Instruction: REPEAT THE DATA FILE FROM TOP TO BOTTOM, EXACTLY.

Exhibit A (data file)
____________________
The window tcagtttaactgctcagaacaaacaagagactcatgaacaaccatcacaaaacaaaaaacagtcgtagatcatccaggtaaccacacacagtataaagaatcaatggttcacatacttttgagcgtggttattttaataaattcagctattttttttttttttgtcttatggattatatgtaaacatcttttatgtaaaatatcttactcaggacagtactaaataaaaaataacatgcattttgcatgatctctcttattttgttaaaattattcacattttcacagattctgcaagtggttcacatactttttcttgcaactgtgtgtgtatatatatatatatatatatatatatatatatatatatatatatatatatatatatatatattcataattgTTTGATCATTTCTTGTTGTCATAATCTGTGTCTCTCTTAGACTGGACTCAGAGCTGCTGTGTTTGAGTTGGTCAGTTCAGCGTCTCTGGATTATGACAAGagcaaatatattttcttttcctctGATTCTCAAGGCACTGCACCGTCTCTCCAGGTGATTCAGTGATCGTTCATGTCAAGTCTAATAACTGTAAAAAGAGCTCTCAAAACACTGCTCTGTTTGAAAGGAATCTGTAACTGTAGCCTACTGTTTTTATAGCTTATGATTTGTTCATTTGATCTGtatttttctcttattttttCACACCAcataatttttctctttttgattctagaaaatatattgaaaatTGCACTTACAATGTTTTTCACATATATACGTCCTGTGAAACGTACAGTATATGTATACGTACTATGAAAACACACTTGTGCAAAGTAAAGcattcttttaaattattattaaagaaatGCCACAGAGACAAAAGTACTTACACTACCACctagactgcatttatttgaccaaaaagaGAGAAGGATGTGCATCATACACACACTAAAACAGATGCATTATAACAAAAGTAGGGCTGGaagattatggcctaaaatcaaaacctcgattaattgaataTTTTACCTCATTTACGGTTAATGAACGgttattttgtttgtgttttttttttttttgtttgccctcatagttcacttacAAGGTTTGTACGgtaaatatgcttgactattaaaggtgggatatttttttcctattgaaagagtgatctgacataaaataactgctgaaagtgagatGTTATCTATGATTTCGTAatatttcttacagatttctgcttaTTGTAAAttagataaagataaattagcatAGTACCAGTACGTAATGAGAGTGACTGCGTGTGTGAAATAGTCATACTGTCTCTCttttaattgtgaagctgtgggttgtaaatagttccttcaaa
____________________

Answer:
The window tcagtttaactgctcagaacaaacaagagactcatgaacaaccatcacaaaacaaaaaacagtcgtagatcatccaggtaaccacacacagtataaagaatcaatggttcacatacttttgagcgtggttattttaataaattcagctattttttttttttttgtcttatggattatatgtaaacatcttttatgtaaaatatcttactcaggacagtactaaataaaaaataacatgcattttgcatgatctctcttattttgttaaaattattcacattttcacagattctgcaagtggttcacatactttttcttgcaactgtgtgtgtatatatatatatatatatatatatatatatatatatatatatatatatatatatatatatattcataattgTTTGATCATTTCTTGTTGTCATAATCTGTGTCTCTCTTAGACTGGACTCAGAGCTGCTGTGTTTGAGTTGGTCAGTTCAGCGTCTCTGGATTATGACAAGagcaaatatattttcttttcctctGATTCTCAAGGCACTGCACCGTCTCTCCAGGTGATTCAGTGATCGTTCATGTCAAGTCTAATAACTGTAAAAAGAGCTCTCAAAACACTGCTCTGTTTGAAAGGAATCTGTAACTGTAGCCTACTGTTTTTATAGCTTATGATTTGTTCATTTGATCTGtatttttctcttattttttCACACCAcataatttttctctttttgattctagaaaatatattgaaaatTGCACTTACAATGTTTTTCACATATATACGTCCTGTGAAACGTACAGTATATGTATACGTACTATGAAAACACACTTGTGCAAAGTAAAGcattcttttaaattattattaaagaaatGCCACAGAGACAAAAGTACTTACACTACCACctagactgcatttatttgaccaaaaagaGAGAAGGATGTGCATCATACACACACTAAAACAGATGCATTATAACAAAAGTAGGGCTGGaagattatggcctaaaatcaaaacctcgattaattgaataTTTTACCTCATTTACGGTTAATGAACGgttattttgtttgtgttttttttttttttgtttgccctcatagttcacttacAAGGTTTGTACGgtaaatatgcttgactattaaaggtgggatatttttttcctattgaaagagtgatctgacataaaataactgctgaaagtgagatGTTATCTATGATTTCGTAatatttcttacagatttctgcttaTTGTAAAttagataaagataaattagcatAGTACCAGTACGTAATGAGAGTGACTGCGTGTGTGAAATAGTCATACTGTCTCTCttttaattgtgaagctgtgggttgtaaatagttccttcaaa